Download Commentary on Aristotle's Politics by Saint Thomas Aquinas, Richard J. Regan PDF

By Saint Thomas Aquinas, Richard J. Regan

The 1st entire translation into sleek English of Aquinas unfinished statement on Aristotle's "Politics", this translation follows the definitive Leonine textual content of Aquinas and furthermore reproduces in English these passages of William of Moerbeke's famously actual but elliptical translation of the "Politics" from which Aquinas labored. Bekker numbers were additional to passages from Moerbeke's translation for simple reference.

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By the fact that we call the instrument separate, we distinguish it from a part like the hand, which belongs to something else but is not separate. And by the fact that we call the instrument a human being, we distinguish it from irrational animals, which are separate property. qxd 1/15/07 11:32 AM Page 25 Chapter 3: Slavery (2) 25 Chapter 3 Slavery (2) Text (1254a17–1255a2) 1. And we should next consider whether a slave is such by nature, and whether it is more fitting and just for anyone to be a slave than not to be, or hold that all slavery is contrary to nature.

Second, he presents a difficulty about this and answers it [2]. Therefore, he says first that it is not difficult to see that those who argue contrary to the things he has determined, namely, by asserting that no slavery is natural or just, in a way speak rightly. For we speak of slavery and slaves in two ways. One way regards natural suitability, as he has said before [chap. 3]. But there is also a kind of slave or servitude by human law. For law declares that war captives are slaves of the victors, and almost all peoples observe it, and so also we call it a common law of peoples.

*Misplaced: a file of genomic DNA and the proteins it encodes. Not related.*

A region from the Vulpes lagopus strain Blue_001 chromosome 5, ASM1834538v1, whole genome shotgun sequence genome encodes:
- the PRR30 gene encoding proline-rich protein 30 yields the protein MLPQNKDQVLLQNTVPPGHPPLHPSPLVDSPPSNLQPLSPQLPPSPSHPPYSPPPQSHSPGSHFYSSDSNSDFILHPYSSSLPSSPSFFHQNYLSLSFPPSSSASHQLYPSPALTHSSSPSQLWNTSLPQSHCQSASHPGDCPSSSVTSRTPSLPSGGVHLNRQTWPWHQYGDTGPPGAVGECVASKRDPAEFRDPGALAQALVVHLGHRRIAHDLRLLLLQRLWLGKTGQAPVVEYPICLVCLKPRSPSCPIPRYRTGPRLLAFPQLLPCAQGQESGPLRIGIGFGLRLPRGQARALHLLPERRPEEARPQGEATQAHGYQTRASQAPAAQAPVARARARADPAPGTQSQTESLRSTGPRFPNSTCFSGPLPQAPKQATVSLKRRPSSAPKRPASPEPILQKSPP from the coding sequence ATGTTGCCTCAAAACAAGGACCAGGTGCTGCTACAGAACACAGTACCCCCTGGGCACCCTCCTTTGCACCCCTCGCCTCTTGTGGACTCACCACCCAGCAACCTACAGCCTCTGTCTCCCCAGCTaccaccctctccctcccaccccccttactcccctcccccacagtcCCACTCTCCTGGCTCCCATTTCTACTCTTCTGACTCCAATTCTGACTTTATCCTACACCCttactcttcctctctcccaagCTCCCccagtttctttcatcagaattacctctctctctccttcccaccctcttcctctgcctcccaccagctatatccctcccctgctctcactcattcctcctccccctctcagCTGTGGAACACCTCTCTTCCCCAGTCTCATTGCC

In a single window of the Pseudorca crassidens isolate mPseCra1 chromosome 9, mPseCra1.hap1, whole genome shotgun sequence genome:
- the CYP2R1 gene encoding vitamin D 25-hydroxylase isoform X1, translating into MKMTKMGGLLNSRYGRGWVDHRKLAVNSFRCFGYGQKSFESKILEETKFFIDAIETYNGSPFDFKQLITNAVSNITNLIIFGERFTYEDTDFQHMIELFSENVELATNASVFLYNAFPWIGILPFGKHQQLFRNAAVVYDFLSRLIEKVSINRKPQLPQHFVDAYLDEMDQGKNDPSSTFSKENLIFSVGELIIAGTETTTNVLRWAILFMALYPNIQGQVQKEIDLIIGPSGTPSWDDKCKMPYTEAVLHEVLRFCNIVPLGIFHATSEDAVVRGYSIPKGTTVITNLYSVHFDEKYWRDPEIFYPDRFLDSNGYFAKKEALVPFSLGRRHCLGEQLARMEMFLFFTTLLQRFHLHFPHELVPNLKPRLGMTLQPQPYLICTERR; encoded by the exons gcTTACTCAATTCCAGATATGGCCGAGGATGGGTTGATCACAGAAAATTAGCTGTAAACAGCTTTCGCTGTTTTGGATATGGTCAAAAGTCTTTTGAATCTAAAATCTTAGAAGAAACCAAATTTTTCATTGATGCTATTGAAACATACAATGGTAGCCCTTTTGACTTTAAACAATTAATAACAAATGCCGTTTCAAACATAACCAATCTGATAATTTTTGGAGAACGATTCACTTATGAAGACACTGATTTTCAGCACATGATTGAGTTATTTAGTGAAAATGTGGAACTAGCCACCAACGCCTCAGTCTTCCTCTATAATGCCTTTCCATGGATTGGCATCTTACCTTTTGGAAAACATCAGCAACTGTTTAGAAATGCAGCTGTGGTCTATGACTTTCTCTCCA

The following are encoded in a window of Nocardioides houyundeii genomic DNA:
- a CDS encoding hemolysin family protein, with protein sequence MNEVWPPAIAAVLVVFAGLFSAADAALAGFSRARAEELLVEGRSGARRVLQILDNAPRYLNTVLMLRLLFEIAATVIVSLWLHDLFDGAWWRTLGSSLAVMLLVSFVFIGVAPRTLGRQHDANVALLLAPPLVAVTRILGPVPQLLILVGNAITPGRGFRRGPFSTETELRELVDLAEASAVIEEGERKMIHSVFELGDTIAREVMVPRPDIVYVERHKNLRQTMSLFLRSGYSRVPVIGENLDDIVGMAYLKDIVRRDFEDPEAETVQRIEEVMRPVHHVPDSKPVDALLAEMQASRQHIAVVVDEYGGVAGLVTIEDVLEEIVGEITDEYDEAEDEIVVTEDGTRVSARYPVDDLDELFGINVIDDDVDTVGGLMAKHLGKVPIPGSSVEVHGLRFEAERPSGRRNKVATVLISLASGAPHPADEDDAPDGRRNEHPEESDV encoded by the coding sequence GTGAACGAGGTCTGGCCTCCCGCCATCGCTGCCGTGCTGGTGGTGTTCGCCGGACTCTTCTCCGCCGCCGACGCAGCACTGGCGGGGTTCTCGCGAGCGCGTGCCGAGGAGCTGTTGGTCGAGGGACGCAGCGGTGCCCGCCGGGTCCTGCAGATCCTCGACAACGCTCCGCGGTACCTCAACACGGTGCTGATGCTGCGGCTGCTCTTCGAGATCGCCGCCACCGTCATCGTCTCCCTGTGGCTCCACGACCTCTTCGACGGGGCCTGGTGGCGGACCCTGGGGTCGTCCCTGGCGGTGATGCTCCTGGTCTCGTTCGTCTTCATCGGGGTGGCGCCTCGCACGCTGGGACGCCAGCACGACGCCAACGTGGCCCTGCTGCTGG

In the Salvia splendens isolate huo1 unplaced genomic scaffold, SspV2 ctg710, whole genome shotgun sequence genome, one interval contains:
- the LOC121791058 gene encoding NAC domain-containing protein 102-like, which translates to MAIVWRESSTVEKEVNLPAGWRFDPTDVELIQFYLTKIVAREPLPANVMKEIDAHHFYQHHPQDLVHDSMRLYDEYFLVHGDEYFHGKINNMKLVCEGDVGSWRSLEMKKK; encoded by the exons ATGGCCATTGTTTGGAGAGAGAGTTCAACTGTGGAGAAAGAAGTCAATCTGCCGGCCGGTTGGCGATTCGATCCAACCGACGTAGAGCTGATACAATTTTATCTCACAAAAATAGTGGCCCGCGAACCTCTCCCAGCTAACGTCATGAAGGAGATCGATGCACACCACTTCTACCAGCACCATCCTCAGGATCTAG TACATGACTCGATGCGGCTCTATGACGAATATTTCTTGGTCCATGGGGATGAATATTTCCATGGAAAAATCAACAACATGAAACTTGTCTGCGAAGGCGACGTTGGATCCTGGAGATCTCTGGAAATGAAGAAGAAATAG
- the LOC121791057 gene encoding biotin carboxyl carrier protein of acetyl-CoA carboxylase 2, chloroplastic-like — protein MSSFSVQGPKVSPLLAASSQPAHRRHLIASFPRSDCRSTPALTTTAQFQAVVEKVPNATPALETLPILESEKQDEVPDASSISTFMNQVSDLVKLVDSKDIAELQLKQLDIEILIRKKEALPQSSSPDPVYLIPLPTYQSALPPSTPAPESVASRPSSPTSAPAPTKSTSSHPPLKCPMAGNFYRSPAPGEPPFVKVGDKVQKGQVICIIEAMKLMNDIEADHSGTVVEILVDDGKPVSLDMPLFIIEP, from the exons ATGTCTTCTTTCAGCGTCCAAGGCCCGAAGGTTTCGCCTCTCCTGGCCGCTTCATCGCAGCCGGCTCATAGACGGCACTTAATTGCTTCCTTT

And when they say this, they look only at what a slave is by nature. And this is what we said at the beginning. For we need to say that some are always slaves, and some never. 9. And the same is also true about noble birth. For they consider themselves wellborn both among themselves and abroad, but foreigners [non-Greeks] wellborn only in their native land. ” 10. And with this, they may be saying only that goodness and badness determine the difference between a slave and a free person, and one wellborn and one base-born.

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